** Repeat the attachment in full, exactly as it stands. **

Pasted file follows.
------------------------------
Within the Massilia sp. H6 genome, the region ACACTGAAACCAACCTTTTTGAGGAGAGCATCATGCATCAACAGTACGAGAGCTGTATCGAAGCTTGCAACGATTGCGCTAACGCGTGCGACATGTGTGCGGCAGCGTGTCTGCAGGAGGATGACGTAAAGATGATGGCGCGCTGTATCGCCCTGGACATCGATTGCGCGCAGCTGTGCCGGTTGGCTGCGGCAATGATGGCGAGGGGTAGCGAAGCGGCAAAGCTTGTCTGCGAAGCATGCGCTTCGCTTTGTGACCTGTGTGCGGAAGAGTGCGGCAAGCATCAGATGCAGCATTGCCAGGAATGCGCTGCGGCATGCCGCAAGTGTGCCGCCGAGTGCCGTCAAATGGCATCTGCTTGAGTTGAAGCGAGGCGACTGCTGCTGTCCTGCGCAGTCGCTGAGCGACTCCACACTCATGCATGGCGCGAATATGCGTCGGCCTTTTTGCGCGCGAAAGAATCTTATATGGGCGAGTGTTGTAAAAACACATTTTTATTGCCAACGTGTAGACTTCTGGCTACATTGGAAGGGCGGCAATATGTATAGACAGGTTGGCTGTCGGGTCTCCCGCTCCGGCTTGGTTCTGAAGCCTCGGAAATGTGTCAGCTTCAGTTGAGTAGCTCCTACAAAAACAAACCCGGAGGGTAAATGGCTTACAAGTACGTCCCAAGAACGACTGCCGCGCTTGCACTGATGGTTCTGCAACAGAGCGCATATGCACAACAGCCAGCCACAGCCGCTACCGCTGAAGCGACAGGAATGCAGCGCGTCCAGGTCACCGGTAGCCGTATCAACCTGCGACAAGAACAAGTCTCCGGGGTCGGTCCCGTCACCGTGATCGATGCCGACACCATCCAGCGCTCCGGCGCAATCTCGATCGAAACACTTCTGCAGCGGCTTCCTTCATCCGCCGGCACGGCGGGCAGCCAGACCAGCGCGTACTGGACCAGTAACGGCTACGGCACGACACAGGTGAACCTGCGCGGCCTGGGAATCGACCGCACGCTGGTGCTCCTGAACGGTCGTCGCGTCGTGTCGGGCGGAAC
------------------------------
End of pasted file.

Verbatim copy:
Within the Massilia sp. H6 genome, the region ACACTGAAACCAACCTTTTTGAGGAGAGCATCATGCATCAACAGTACGAGAGCTGTATCGAAGCTTGCAACGATTGCGCTAACGCGTGCGACATGTGTGCGGCAGCGTGTCTGCAGGAGGATGACGTAAAGATGATGGCGCGCTGTATCGCCCTGGACATCGATTGCGCGCAGCTGTGCCGGTTGGCTGCGGCAATGATGGCGAGGGGTAGCGAAGCGGCAAAGCTTGTCTGCGAAGCATGCGCTTCGCTTTGTGACCTGTGTGCGGAAGAGTGCGGCAAGCATCAGATGCAGCATTGCCAGGAATGCGCTGCGGCATGCCGCAAGTGTGCCGCCGAGTGCCGTCAAATGGCATCTGCTTGAGTTGAAGCGAGGCGACTGCTGCTGTCCTGCGCAGTCGCTGAGCGACTCCACACTCATGCATGGCGCGAATATGCGTCGGCCTTTTTGCGCGCGAAAGAATCTTATATGGGCGAGTGTTGTAAAAACACATTTTTATTGCCAACGTGTAGACTTCTGGCTACATTGGAAGGGCGGCAATATGTATAGACAGGTTGGCTGTCGGGTCTCCCGCTCCGGCTTGGTTCTGAAGCCTCGGAAATGTGTCAGCTTCAGTTGAGTAGCTCCTACAAAAACAAACCCGGAGGGTAAATGGCTTACAAGTACGTCCCAAGAACGACTGCCGCGCTTGCACTGATGGTTCTGCAACAGAGCGCATATGCACAACAGCCAGCCACAGCCGCTACCGCTGAAGCGACAGGAATGCAGCGCGTCCAGGTCACCGGTAGCCGTATCAACCTGCGACAAGAACAAGTCTCCGGGGTCGGTCCCGTCACCGTGATCGATGCCGACACCATCCAGCGCTCCGGCGCAATCTCGATCGAAACACTTCTGCAGCGGCTTCCTTCATCCGCCGGCACGGCGGGCAGCCAGACCAGCGCGTACTGGACCAGTAACGGCTACGGCACGACACAGGTGAACCTGCGCGGCCTGGGAATCGACCGCACGCTGGTGCTCCTGAACGGTCGTCGCGTCGTGTCGGGCGGAAC